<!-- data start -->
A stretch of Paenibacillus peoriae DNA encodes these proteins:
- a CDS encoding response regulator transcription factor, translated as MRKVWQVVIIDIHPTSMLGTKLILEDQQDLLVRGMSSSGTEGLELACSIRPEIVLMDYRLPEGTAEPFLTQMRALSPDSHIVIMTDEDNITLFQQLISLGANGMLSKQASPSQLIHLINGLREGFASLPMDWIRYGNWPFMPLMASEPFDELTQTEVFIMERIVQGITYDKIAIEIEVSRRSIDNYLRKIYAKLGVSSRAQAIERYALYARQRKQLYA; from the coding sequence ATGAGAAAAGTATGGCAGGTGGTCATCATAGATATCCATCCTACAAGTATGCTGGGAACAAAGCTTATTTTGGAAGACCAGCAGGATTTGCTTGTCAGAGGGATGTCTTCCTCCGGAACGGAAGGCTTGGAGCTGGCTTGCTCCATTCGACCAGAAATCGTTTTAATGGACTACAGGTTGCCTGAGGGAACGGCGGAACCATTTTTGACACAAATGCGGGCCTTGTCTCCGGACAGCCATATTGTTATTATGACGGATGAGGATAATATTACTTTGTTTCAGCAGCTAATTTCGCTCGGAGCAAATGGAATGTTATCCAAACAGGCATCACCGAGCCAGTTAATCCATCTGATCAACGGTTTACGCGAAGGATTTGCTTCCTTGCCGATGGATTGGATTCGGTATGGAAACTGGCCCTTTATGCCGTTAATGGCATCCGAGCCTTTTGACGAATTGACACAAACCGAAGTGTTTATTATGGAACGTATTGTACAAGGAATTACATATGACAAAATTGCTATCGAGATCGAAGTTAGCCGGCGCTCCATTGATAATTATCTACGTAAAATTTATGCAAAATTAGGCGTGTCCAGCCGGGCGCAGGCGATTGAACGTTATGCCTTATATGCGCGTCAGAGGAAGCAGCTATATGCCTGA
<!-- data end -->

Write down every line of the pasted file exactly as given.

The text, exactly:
A stretch of Paenibacillus peoriae DNA encodes these proteins:
- a CDS encoding response regulator transcription factor, translated as MRKVWQVVIIDIHPTSMLGTKLILEDQQDLLVRGMSSSGTEGLELACSIRPEIVLMDYRLPEGTAEPFLTQMRALSPDSHIVIMTDEDNITLFQQLISLGANGMLSKQASPSQLIHLINGLREGFASLPMDWIRYGNWPFMPLMASEPFDELTQTEVFIMERIVQGITYDKIAIEIEVSRRSIDNYLRKIYAKLGVSSRAQAIERYALYARQRKQLYA; from the coding sequence ATGAGAAAAGTATGGCAGGTGGTCATCATAGATATCCATCCTACAAGTATGCTGGGAACAAAGCTTATTTTGGAAGACCAGCAGGATTTGCTTGTCAGAGGGATGTCTTCCTCCGGAACGGAAGGCTTGGAGCTGGCTTGCTCCATTCGACCAGAAATCGTTTTAATGGACTACAGGTTGCCTGAGGGAACGGCGGAACCATTTTTGACACAAATGCGGGCCTTGTCTCCGGACAGCCATATTGTTATTATGACGGATGAGGATAATATTACTTTGTTTCAGCAGCTAATTTCGCTCGGAGCAAATGGAATGTTATCCAAACAGGCATCACCGAGCCAGTTAATCCATCTGATCAACGGTTTACGCGAAGGATTTGCTTCCTTGCCGATGGATTGGATTCGGTATGGAAACTGGCCCTTTATGCCGTTAATGGCATCCGAGCCTTTTGACGAATTGACACAAACCGAAGTGTTTATTATGGAACGTATTGTACAAGGAATTACATATGACAAAATTGCTATCGAGATCGAAGTTAGCCGGCGCTCCATTGATAATTATCTACGTAAAATTTATGCAAAATTAGGCGTGTCCAGCCGGGCGCAGGCGATTGAACGTTATGCCTTATATGCGCGTCAGAGGAAGCAGCTATATGCCTGA